NPC cultures, containing LSECs, KCs, and stellate cells, were challenged with Alexa-Fluor488-cathepsin-D (Fig. 4). In wild-type NPC cultures, cathepsin-D was only seen in vesicles in LSECs, as identified by their accumulation of TRITC-FSA (Fig. 4B,D).12 Similar experiments with MR−/−-NPC cultures showed no uptake of cathepsin-D in any cell type (Fig. 4A,C).

Figure 4.

Endocytosis of cathepsin-D in nonparenchymal cell (NPC) cultures. NPC cultures from (A,C) MR−/− and (B,D) wild-type (WT) mice were established on glass coverslides. In (A) and (B), the SR ligand, TRITC-FSA (bright red vesicles), was administered to the cultures for 10 minutes at 37°C to tag LSEC endosomes/lysosomes, before the cells were allowed to transport the ligand intracellularly for 30 minutes. (C,D) Then the NPC cultures were pulsed for 10 minutes with 2 μg/mL AlexaFluor-488-cathepsin-D, washed, and chased for 30 minutes before fixation. The micrograph imaging settings were equal in all parallels.

To study endocytosis of cathepsin-D in HCs, MR−/− mouse HCs were used. This was necessary because HC cultures always contain a small fraction (up to 10%) of contaminating LSECs, and wild-type LSECs endocytose 125I-cathepsin-D, which interfere with the HC assay. Incubation of HC cultures with 125I-cathepsin-D (0.02 μg/mL) for 3 hours at 37°C resulted in only 2% culture-associated radioactivity (n = 3, results not shown). Coincubation of 125I-cathepsin-D with either 50 mM D-mannose or 50 mM D-galactose had no inhibitory effect.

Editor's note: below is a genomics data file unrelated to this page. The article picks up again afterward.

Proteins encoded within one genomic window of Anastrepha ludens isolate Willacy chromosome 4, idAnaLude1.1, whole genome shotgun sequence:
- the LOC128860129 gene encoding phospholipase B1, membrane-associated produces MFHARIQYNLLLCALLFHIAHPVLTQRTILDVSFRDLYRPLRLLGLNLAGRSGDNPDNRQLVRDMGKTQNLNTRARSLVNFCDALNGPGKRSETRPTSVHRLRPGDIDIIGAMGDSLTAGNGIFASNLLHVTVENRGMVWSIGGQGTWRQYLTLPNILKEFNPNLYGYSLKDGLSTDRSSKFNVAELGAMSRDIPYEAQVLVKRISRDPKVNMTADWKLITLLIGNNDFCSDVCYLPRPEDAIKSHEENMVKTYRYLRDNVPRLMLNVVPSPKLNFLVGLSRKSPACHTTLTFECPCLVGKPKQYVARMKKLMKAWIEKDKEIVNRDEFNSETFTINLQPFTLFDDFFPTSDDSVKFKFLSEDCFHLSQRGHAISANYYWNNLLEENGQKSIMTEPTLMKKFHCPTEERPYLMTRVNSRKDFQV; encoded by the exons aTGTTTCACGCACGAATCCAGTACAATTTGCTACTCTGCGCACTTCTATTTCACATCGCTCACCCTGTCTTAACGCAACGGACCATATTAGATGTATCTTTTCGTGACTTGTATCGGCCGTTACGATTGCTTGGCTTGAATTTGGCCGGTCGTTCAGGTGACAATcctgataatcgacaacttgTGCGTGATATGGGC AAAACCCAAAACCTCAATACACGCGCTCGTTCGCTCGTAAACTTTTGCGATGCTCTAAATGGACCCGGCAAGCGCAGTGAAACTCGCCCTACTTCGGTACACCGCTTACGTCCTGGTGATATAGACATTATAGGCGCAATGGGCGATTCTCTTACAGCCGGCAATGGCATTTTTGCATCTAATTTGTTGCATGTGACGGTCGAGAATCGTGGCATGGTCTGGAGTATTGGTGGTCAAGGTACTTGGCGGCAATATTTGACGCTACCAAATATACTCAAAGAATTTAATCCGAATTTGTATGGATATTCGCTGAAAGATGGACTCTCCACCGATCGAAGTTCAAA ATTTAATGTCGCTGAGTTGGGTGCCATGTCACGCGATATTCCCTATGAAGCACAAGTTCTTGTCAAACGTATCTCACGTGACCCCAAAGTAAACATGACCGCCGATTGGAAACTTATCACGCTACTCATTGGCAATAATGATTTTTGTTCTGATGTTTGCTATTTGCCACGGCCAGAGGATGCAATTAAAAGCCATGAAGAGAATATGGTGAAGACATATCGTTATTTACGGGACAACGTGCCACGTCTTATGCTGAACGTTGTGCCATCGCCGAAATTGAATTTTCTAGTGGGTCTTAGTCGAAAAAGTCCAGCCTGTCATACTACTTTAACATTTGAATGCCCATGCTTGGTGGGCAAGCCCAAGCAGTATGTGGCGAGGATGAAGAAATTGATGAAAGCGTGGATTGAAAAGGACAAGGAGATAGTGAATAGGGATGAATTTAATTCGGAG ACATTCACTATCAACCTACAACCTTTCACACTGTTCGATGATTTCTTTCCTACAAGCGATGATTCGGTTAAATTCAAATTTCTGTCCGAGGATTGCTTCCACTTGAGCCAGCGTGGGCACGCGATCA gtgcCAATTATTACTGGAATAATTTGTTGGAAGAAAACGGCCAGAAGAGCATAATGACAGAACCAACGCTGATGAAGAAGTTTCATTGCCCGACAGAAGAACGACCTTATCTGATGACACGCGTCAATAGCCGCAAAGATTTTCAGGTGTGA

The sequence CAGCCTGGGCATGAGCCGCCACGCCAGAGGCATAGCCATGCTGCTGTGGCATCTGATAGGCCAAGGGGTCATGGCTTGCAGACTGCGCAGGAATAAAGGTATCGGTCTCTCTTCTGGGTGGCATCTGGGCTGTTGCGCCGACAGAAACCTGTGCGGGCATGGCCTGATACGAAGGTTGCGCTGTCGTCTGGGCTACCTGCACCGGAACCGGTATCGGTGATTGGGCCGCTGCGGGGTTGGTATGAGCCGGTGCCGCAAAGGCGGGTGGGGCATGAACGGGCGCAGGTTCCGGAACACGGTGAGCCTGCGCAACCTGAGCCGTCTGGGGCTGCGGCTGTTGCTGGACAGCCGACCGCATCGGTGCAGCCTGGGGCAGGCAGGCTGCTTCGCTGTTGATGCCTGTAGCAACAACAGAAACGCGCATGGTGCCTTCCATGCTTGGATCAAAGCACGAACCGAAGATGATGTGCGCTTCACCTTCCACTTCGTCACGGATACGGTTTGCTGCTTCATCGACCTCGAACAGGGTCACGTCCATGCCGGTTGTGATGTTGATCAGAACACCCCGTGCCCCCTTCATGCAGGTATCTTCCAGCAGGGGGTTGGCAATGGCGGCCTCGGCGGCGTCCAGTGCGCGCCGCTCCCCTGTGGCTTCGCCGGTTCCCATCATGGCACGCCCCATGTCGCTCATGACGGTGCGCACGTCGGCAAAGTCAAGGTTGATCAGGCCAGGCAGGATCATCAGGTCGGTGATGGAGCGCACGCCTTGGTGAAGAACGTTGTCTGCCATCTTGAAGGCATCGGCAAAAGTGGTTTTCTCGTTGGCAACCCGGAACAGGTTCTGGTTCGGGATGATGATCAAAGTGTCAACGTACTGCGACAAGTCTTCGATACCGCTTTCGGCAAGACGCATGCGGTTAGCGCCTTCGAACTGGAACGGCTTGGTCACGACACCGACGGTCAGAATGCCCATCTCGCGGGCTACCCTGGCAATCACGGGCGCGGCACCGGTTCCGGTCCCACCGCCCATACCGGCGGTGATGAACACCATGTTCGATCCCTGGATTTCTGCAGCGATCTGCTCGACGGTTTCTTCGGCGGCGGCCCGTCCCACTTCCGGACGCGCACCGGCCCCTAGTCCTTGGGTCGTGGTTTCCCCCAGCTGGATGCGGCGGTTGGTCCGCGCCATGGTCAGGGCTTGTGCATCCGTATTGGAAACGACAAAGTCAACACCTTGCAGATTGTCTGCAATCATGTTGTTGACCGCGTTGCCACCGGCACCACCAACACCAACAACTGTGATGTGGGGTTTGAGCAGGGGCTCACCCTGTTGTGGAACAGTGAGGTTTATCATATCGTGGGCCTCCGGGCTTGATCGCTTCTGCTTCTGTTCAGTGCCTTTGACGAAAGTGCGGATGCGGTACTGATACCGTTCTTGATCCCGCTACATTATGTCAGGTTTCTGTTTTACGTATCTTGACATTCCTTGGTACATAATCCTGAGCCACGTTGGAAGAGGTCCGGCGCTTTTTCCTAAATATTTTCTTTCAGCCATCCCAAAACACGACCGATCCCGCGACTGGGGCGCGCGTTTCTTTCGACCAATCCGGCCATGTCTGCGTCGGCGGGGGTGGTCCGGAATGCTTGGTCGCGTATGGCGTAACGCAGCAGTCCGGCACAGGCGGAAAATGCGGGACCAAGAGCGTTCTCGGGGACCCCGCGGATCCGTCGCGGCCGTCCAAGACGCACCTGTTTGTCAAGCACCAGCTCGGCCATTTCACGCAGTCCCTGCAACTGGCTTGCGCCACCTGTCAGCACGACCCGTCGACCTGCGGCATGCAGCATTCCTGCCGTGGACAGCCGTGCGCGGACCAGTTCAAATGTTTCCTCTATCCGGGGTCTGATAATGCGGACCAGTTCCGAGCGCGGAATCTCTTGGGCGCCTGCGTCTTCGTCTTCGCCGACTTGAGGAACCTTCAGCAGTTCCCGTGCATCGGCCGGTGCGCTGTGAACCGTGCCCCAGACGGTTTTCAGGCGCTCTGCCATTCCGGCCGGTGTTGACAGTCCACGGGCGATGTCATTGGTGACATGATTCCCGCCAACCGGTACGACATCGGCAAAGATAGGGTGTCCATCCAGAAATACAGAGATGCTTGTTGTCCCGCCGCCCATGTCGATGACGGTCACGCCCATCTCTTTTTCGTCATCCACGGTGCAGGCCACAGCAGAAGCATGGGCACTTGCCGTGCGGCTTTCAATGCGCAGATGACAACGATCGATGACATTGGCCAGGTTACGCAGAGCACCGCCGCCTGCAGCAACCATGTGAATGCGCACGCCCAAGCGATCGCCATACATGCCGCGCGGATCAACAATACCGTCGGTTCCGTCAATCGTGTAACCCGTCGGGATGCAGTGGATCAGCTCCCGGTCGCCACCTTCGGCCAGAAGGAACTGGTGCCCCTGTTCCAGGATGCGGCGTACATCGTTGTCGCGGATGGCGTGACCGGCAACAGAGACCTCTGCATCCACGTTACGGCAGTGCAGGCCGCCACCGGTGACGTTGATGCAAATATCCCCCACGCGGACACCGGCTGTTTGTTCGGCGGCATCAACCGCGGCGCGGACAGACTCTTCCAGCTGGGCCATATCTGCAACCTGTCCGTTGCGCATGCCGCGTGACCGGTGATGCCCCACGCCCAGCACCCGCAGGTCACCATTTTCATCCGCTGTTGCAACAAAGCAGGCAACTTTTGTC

Lysosomal Enzyme Content Is Significantly Lower in LSECs from MR−/− Mice Than in Wild-Type LSEC.

Freshly isolated HCs and LSECs from wild-type and MR−/− mice were assayed for β-hexosaminidase, acid phosphatase, α-mannosidase, arylsulfatase, and cathepsin-D.

LSECs from MR−/− mice showed significantly reduced β-hexosaminidase, α-mannosidase, arylsulfatase, cathepsin-D, but not acid phosphatase enzyme activity, compared to wild-type LSECs (Table 1).

Table 1. Enzyme Activities in Liver Sinusoidal Endothelial Cells and Hepatocytes
Lysosomal enzymeWild-Type MouseMR−/− MouseRelative Enzyme Activity in Wild-Type (WT) Versus MR−/− Cells
LSECHCLSECHCLSECWT/LSECMR−/−HCWT/HCMR−/−
  • One unit (U) = 1017 substrate molecules transformed per gram of cell protein per minute. One UMCA = 1 nmol MCA (7-methoxy-coumarin-4-acetic acid) released per gram of cell protein per minute. Values are mean ± SD. Statistical analysis was done using a nonparametric test for comparing two means (Mann-Whitney test).

  • *

    P value < 0.05.

  • P value < 0.01.

  • nonsignificant result.

β-Hexosaminidase677 U SD = 255, n = 850.6 U SD = 19.3, n = 8148 U SD = 90.3, n = 777.5 U SD = 65.5, n = 74.570.65
Acid phosphatase212 U SD = 134, n = 846.9 U SD = 36.3, n = 7126 U SD = 69.1, n = 7122 U SD = 103, n = 71.680.38
α-Mannosidase0.57 U SD = 0.27, n = 70.38 U SD = 0.2, n = 70.18 U SD = 0.11, n = 40.34 U SD = 0.24, n = 53.14*1.08
Arylsulfatase2.28 U SD = 2.53, n = 70.17 U SD = 0.08, n = 70.12 U SD = 0.05, n = 50.81 U SD = 0.69, n = 719.70.21
Cathepsin-D14563 UMCA SD = 6085, n = 51153 UMCA SD = 263, n = 4404 UMCA SD = 397, n = 32254 UMCA SD = 427, n = 336.0*0.51*

In contrast, when comparing the LE content in HCs, the activity of all tested enzymes, except α-mannosidase, was increased in the HCs from MR−/− mice compared to wild-type; however, the difference was statistically significant only for cathepsin-D (Table 1).

In wild-type mice, LSECs showed significantly higher LE activity per gram cell protein than HCs (P < 0.05). The relative enzyme activity in LSEC:HC, per gram cell protein, for β-hexosaminidase, acid phosphatase, α-mannosidase, arylsulfatase, and cathepsin-D, was 13.4:1, 4.5:1, 1.5:1, 13.4:1, and 12.6:1, respectively.